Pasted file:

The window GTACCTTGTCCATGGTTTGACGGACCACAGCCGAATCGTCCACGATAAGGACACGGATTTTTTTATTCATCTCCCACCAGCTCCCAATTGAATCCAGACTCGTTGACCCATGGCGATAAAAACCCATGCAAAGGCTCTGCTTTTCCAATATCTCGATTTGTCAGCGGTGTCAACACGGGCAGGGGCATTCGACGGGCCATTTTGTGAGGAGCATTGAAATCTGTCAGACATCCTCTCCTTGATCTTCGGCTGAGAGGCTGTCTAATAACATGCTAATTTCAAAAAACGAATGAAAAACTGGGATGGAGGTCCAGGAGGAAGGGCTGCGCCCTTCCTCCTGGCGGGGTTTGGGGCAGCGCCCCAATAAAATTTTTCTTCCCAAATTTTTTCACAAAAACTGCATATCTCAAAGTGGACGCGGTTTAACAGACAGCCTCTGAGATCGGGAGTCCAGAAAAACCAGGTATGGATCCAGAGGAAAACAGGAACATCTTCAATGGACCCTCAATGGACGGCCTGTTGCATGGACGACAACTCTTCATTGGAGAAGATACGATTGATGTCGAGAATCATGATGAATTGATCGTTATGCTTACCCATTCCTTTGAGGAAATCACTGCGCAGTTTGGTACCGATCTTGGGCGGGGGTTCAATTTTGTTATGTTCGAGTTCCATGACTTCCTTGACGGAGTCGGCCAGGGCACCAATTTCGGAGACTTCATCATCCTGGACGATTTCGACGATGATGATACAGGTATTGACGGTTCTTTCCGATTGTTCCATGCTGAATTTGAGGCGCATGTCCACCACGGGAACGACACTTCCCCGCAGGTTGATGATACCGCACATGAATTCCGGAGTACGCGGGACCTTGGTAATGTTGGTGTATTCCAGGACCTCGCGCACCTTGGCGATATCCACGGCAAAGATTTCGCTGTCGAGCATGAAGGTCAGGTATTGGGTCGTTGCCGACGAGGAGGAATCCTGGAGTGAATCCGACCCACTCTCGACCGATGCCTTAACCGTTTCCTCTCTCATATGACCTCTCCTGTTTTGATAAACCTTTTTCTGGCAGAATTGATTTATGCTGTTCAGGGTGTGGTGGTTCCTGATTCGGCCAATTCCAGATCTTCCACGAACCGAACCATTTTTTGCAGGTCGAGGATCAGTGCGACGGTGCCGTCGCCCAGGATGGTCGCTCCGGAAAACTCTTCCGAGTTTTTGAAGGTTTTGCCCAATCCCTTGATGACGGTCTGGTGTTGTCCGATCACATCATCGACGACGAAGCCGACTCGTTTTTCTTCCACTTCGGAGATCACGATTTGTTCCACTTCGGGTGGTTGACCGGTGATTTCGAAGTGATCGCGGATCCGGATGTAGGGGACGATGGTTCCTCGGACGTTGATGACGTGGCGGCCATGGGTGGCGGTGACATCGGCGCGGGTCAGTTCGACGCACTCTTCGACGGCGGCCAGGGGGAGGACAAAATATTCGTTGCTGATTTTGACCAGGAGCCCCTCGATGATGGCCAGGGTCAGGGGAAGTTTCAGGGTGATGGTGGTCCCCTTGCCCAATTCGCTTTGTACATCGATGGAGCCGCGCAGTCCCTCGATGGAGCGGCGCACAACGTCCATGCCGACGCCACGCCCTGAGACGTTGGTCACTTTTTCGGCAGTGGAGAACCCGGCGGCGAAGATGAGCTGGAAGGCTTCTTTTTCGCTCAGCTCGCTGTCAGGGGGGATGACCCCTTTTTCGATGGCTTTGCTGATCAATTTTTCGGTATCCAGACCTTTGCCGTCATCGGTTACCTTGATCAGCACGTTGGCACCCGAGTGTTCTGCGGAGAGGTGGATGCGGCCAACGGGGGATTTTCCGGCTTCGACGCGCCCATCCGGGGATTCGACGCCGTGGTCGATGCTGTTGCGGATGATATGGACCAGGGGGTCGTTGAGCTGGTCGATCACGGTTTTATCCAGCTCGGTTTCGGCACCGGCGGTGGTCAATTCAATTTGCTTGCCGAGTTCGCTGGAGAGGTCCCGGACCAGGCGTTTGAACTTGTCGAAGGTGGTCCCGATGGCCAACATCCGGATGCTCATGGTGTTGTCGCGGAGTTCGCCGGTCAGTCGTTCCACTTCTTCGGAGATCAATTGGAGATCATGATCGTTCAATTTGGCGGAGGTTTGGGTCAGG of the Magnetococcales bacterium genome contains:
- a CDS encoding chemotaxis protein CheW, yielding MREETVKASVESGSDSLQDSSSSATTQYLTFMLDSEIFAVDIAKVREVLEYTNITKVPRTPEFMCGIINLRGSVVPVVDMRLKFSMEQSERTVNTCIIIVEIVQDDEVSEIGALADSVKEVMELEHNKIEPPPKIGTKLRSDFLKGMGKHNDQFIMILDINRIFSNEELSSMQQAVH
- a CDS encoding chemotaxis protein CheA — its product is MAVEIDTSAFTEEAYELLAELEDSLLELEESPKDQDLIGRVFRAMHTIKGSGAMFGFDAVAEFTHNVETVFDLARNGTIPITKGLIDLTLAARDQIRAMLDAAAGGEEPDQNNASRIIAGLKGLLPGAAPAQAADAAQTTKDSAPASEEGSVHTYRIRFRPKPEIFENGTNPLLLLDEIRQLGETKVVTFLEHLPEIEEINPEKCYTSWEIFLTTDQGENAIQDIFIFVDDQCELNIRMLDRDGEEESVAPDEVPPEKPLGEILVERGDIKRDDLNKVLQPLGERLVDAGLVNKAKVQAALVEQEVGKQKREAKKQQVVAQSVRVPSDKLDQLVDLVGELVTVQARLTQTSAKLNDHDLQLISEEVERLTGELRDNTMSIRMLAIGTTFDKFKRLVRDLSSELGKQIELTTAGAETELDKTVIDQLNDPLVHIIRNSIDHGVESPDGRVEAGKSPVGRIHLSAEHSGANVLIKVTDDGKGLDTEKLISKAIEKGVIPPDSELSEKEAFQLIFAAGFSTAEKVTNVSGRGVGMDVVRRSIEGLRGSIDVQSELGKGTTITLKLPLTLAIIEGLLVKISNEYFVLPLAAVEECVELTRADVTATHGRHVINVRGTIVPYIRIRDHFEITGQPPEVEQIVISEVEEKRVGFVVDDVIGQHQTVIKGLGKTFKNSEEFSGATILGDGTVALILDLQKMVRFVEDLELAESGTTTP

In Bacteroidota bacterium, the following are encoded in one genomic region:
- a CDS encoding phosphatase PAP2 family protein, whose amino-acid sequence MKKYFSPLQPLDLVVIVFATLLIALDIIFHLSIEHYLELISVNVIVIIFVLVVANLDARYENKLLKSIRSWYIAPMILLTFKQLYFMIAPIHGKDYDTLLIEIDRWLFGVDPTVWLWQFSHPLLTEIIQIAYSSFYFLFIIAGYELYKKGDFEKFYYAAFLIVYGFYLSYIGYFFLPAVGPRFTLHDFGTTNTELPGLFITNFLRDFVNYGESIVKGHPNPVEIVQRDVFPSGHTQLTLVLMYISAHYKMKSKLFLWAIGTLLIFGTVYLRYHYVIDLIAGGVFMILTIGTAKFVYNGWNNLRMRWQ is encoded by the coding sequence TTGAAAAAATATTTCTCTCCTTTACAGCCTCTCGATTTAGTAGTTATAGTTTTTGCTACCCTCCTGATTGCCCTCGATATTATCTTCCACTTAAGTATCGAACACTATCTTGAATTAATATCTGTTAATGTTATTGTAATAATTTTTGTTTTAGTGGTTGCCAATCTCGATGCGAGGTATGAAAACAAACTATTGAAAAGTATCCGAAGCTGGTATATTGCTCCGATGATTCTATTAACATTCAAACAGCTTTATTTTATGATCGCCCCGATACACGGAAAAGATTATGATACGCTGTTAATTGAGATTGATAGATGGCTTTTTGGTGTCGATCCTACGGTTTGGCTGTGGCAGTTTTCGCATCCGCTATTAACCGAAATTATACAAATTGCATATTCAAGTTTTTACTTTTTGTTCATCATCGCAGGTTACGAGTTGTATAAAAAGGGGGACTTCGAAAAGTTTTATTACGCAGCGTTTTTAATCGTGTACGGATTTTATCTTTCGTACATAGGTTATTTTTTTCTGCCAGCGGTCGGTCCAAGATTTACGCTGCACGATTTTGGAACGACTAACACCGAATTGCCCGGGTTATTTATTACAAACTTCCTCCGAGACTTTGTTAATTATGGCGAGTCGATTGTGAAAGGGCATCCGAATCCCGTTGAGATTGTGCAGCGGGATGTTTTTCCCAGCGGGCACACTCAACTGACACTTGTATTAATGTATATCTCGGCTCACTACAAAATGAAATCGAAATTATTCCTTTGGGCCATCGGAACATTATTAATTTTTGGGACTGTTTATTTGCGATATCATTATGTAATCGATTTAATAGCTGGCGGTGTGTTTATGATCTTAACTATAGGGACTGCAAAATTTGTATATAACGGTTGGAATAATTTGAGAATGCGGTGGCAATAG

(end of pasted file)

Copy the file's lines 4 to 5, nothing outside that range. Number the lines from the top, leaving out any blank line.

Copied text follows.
In Bacteroidota bacterium, the following are encoded in one genomic region:
- a CDS encoding phosphatase PAP2 family protein, whose amino-acid sequence MKKYFSPLQPLDLVVIVFATLLIALDIIFHLSIEHYLELISVNVIVIIFVLVVANLDARYENKLLKSIRSWYIAPMILLTFKQLYFMIAPIHGKDYDTLLIEIDRWLFGVDPTVWLWQFSHPLLTEIIQIAYSSFYFLFIIAGYELYKKGDFEKFYYAAFLIVYGFYLSYIGYFFLPAVGPRFTLHDFGTTNTELPGLFITNFLRDFVNYGESIVKGHPNPVEIVQRDVFPSGHTQLTLVLMYISAHYKMKSKLFLWAIGTLLIFGTVYLRYHYVIDLIAGGVFMILTIGTAKFVYNGWNNLRMRWQ is encoded by the coding sequence TTGAAAAAATATTTCTCTCCTTTACAGCCTCTCGATTTAGTAGTTATAGTTTTTGCTACCCTCCTGATTGCCCTCGATATTATCTTCCACTTAAGTATCGAACACTATCTTGAATTAATATCTGTTAATGTTATTGTAATAATTTTTGTTTTAGTGGTTGCCAATCTCGATGCGAGGTATGAAAACAAACTATTGAAAAGTATCCGAAGCTGGTATATTGCTCCGATGATTCTATTAACATTCAAACAGCTTTATTTTATGATCGCCCCGATACACGGAAAAGATTATGATACGCTGTTAATTGAGATTGATAGATGGCTTTTTGGTGTCGATCCTACGGTTTGGCTGTGGCAGTTTTCGCATCCGCTATTAACCGAAATTATACAAATTGCATATTCAAGTTTTTACTTTTTGTTCATCATCGCAGGTTACGAGTTGTATAAAAAGGGGGACTTCGAAAAGTTTTATTACGCAGCGTTTTTAATCGTGTACGGATTTTATCTTTCGTACATAGGTTATTTTTTTCTGCCAGCGGTCGGTCCAAGATTTACGCTGCACGATTTTGGAACGACTAACACCGAATTGCCCGGGTTATTTATTACAAACTTCCTCCGAGACTTTGTTAATTATGGCGAGTCGATTGTGAAAGGGCATCCGAATCCCGTTGAGATTGTGCAGCGGGATGTTTTTCCCAGCGGGCACACTCAACTGACACTTGTATTAATGTATATCTCGGCTCACTACAAAATGAAATCGAAATTATTCCTTTGGGCCATCGGAACATTATTAATTTTTGGGACTGTTTATTTGCGATATCATTATGTAATCGATTTAATAGCTGGCGGTGTGTTTATGATCTTAACTATAGGGACTGCAAAATTTGTATATAACGGTTGGAATAATTTGAGAATGCGGTGGCAATAG